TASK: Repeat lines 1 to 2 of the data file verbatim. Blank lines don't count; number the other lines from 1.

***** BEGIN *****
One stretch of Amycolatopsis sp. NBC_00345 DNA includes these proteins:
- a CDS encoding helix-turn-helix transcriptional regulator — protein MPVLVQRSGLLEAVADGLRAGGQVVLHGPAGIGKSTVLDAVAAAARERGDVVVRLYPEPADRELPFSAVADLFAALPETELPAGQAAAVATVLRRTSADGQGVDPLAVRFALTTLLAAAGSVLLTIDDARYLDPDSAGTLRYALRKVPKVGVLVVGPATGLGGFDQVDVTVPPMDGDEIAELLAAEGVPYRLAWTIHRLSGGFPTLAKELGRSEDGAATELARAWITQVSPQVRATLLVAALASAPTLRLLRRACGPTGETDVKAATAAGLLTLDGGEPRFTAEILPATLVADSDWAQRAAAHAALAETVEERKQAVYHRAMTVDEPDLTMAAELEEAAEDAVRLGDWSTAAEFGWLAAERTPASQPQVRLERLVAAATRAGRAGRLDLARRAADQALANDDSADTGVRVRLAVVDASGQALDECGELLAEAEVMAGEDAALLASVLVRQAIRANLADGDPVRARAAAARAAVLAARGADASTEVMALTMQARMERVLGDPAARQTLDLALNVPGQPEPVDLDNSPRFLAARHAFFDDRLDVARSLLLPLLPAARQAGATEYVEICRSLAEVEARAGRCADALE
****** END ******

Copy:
One stretch of Amycolatopsis sp. NBC_00345 DNA includes these proteins:
- a CDS encoding helix-turn-helix transcriptional regulator — protein MPVLVQRSGLLEAVADGLRAGGQVVLHGPAGIGKSTVLDAVAAAARERGDVVVRLYPEPADRELPFSAVADLFAALPETELPAGQAAAVATVLRRTSADGQGVDPLAVRFALTTLLAAAGSVLLTIDDARYLDPDSAGTLRYALRKVPKVGVLVVGPATGLGGFDQVDVTVPPMDGDEIAELLAAEGVPYRLAWTIHRLSGGFPTLAKELGRSEDGAATELARAWITQVSPQVRATLLVAALASAPTLRLLRRACGPTGETDVKAATAAGLLTLDGGEPRFTAEILPATLVADSDWAQRAAAHAALAETVEERKQAVYHRAMTVDEPDLTMAAELEEAAEDAVRLGDWSTAAEFGWLAAERTPASQPQVRLERLVAAATRAGRAGRLDLARRAADQALANDDSADTGVRVRLAVVDASGQALDECGELLAEAEVMAGEDAALLASVLVRQAIRANLADGDPVRARAAAARAAVLAARGADASTEVMALTMQARMERVLGDPAARQTLDLALNVPGQPEPVDLDNSPRFLAARHAFFDDRLDVARSLLLPLLPAARQAGATEYVEICRSLAEVEARAGRCADALE